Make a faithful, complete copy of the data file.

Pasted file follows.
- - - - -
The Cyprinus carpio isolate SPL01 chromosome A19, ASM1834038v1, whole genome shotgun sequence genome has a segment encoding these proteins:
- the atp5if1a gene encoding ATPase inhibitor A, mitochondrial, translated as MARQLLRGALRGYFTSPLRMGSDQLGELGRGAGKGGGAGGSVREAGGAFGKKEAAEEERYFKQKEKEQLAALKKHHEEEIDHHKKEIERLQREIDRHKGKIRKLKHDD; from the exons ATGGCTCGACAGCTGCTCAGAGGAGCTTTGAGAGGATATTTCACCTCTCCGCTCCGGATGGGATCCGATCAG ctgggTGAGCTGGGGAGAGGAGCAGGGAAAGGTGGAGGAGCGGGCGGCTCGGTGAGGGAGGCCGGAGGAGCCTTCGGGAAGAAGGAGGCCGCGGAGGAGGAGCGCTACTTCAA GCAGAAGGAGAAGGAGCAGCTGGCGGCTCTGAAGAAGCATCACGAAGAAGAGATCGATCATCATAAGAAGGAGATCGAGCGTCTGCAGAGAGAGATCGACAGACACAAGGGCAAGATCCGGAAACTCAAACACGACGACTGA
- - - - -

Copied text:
The Cyprinus carpio isolate SPL01 chromosome A19, ASM1834038v1, whole genome shotgun sequence genome has a segment encoding these proteins:
- the atp5if1a gene encoding ATPase inhibitor A, mitochondrial, translated as MARQLLRGALRGYFTSPLRMGSDQLGELGRGAGKGGGAGGSVREAGGAFGKKEAAEEERYFKQKEKEQLAALKKHHEEEIDHHKKEIERLQREIDRHKGKIRKLKHDD; from the exons ATGGCTCGACAGCTGCTCAGAGGAGCTTTGAGAGGATATTTCACCTCTCCGCTCCGGATGGGATCCGATCAG ctgggTGAGCTGGGGAGAGGAGCAGGGAAAGGTGGAGGAGCGGGCGGCTCGGTGAGGGAGGCCGGAGGAGCCTTCGGGAAGAAGGAGGCCGCGGAGGAGGAGCGCTACTTCAA GCAGAAGGAGAAGGAGCAGCTGGCGGCTCTGAAGAAGCATCACGAAGAAGAGATCGATCATCATAAGAAGGAGATCGAGCGTCTGCAGAGAGAGATCGACAGACACAAGGGCAAGATCCGGAAACTCAAACACGACGACTGA